Depressed menopausal woman

Mood changes during menopause. What it is, and what it isn’t

When talking about moods during menopause we must start out by saying that the broad mood changes that many women experience during perimenopause and menopause, are not the same as depression. 

Common psychological symptoms that affect women during perimenopause and menopause are:

  • Anger and irritability
  • Anxiety
  • Forgetfulness
  • Loss of self-esteem
  • Loss of self-confidence
  • Low mood
  • Feelings of sadness
  • Poor concentration or ‘brain fog’ 

When combined with  insomnia and vasomotor symptoms - hot flushes & night sweats- that lead to poor sleep and tiredness, things can seem even worse.

It’s important to realise the mental symptoms of perimenopause and menopause are just as real as physical ones. If you feel like you’re not coping, you should seek help from your GP or health practitioner.

Mood Changes vs Hormone Imbalance

Emotional symptoms like anxiety, low mood and nagging feelings of sadness are generally the first to show that you might be going through perimenopause or menopause. These are relatively common symptoms and are caused by the hormonal imbalance from fluctuating estrogen levels. This hormone variation is why they come and go but can last over a period of months or years, the same as the journey of menopause. 

When these emotional symptoms of hormone imbalance are persistent, women can sometimes be misdiagnosed with depression as the symptoms are the same. In some cases, this can lead to being prescribed antidepressants instead of examining whether perimenopause or menopause may be the cause. 

Understanding the difference and whether hormones are playing a part in how you feel is an important point to raise with your GP. Closer scrutiny of symptoms will lead to a more holistic interpretation rather than a quick-fix solution.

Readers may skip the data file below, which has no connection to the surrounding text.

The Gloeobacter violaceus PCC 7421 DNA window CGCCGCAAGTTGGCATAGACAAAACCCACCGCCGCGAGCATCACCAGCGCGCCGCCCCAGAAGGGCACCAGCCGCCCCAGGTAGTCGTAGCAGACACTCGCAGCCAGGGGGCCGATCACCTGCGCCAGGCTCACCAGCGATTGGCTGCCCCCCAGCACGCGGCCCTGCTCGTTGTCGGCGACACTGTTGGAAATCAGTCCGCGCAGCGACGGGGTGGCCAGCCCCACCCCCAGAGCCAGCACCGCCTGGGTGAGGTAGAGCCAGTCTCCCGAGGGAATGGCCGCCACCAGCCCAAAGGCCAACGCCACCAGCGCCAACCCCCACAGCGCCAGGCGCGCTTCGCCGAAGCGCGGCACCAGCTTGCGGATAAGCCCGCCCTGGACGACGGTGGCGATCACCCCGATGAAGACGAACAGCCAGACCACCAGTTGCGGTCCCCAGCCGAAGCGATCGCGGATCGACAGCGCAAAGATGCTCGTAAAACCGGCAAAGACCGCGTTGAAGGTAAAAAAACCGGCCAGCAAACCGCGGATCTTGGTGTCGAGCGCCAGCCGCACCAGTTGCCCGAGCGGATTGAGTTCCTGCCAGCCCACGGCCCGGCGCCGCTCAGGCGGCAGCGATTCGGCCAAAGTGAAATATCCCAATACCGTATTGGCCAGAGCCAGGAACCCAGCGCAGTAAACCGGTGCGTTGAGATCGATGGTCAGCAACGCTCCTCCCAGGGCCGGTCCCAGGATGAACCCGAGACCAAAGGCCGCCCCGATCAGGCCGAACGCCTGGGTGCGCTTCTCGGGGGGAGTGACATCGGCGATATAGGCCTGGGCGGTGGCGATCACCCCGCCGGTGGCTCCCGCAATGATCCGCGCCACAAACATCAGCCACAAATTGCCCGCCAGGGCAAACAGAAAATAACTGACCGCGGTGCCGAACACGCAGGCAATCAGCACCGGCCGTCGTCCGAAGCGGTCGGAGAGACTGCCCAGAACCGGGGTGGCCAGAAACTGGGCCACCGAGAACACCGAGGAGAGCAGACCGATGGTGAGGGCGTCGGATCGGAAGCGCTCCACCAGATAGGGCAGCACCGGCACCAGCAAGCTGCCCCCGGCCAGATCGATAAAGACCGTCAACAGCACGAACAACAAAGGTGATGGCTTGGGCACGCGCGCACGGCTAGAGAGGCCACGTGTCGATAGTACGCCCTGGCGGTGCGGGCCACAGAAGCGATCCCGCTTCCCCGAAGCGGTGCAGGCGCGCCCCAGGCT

A whole body approach 

Because there are so many factors that can impact our mental wellbeing, it’s important to consider the wide-ranging ways we can manage our mental health through the different aspects of life.

If you’re able to address some of the reasons for poor sleep, you’ll feel less tired which can make you feel less down. In the same way, choosing healthy diet options, supporting your body with the right supplements and exercising will all help your physical and mental health, give you more energy and lead to greater feelings of being in control. 

Some women have found counselling, mindfulness, hypnotherapy and cognitive behaviour therapy have worked well for improving their mental health. In addition, taking a perscribed treatment/medicine to tackle menopause symptoms and hormonal imbalances, can have a significant improvement on mental health too. 

Factors influencing low mood during menopause

Theories abound as to why there are an increased number of women with mood changes during perimenopause and menopause. 

There can be a lot of stress factors that contribute to low moods. External factors such as ‘empty nest syndrome’ and the worry of caring for older parents, as well as personal factors like the physical changes a woman sees in herself during this transitional phase, can all play a part. 

Hormone fluctuations during perimenopause and menopause play a crucial role in our emotional wellbeing during this time. Estrogen, which helps brain function, is see-sawing and progesterone, which impacts stress responses, is also fluctuating wildly. It’s really not surprising that low mood is common in women during this time. You can read more on hormones in our factsheet here.

Recognising low moods

Mood changes can be notoriously hard to recognise in oneself. Our internal voice that says we’ll be alright, we need to pull ourselves together or tomorrow we’ll be fine, can be loud and persistent. We’re also very adept at masking how we're feeling and ‘putting on a brave face’. If we’re avoiding social situations, even our friends might struggle to see the level of our low mood. 

If you’re experiencing a very low mood that is constant for prolonged periods of time you should speak to your doctor. 

Treating menopause mood changes

If you have previously experienced postnatal depression or have a history of premenstrual syndrome (PMS), it's more likely that you will encounter mood changes during your menopausal journey - having already been more responsive to fluctuations in hormone levels.

Luckily, there are a range of treatments options available, from prescribed medications and treatments to natural support like our Mood supplement, all of which are designed to help you back to feelings of equilibrium and regain a better quality of life. 



Discover our full range of evidence-based, symptom-specific supplements.



This article has been reviewed by our expert advisory team.

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